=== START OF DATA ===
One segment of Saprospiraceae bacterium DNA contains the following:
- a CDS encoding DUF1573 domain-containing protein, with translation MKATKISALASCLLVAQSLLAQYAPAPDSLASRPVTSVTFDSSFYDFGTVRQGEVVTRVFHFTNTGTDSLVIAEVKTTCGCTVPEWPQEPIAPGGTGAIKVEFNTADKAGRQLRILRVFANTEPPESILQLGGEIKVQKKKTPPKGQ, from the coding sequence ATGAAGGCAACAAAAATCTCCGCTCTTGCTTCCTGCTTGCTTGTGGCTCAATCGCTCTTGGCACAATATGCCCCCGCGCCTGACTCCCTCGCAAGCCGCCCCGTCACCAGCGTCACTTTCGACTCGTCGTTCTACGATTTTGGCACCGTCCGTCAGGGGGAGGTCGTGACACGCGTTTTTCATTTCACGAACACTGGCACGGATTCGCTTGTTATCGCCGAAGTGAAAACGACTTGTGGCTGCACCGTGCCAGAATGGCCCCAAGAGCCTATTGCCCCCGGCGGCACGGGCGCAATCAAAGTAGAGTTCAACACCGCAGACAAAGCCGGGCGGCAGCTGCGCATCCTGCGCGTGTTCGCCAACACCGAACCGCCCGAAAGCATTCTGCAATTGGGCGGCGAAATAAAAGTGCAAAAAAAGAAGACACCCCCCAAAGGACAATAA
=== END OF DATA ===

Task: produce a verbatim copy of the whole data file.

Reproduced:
One segment of Saprospiraceae bacterium DNA contains the following:
- a CDS encoding DUF1573 domain-containing protein, with translation MKATKISALASCLLVAQSLLAQYAPAPDSLASRPVTSVTFDSSFYDFGTVRQGEVVTRVFHFTNTGTDSLVIAEVKTTCGCTVPEWPQEPIAPGGTGAIKVEFNTADKAGRQLRILRVFANTEPPESILQLGGEIKVQKKKTPPKGQ, from the coding sequence ATGAAGGCAACAAAAATCTCCGCTCTTGCTTCCTGCTTGCTTGTGGCTCAATCGCTCTTGGCACAATATGCCCCCGCGCCTGACTCCCTCGCAAGCCGCCCCGTCACCAGCGTCACTTTCGACTCGTCGTTCTACGATTTTGGCACCGTCCGTCAGGGGGAGGTCGTGACACGCGTTTTTCATTTCACGAACACTGGCACGGATTCGCTTGTTATCGCCGAAGTGAAAACGACTTGTGGCTGCACCGTGCCAGAATGGCCCCAAGAGCCTATTGCCCCCGGCGGCACGGGCGCAATCAAAGTAGAGTTCAACACCGCAGACAAAGCCGGGCGGCAGCTGCGCATCCTGCGCGTGTTCGCCAACACCGAACCGCCCGAAAGCATTCTGCAATTGGGCGGCGAAATAAAAGTGCAAAAAAAGAAGACACCCCCCAAAGGACAATAA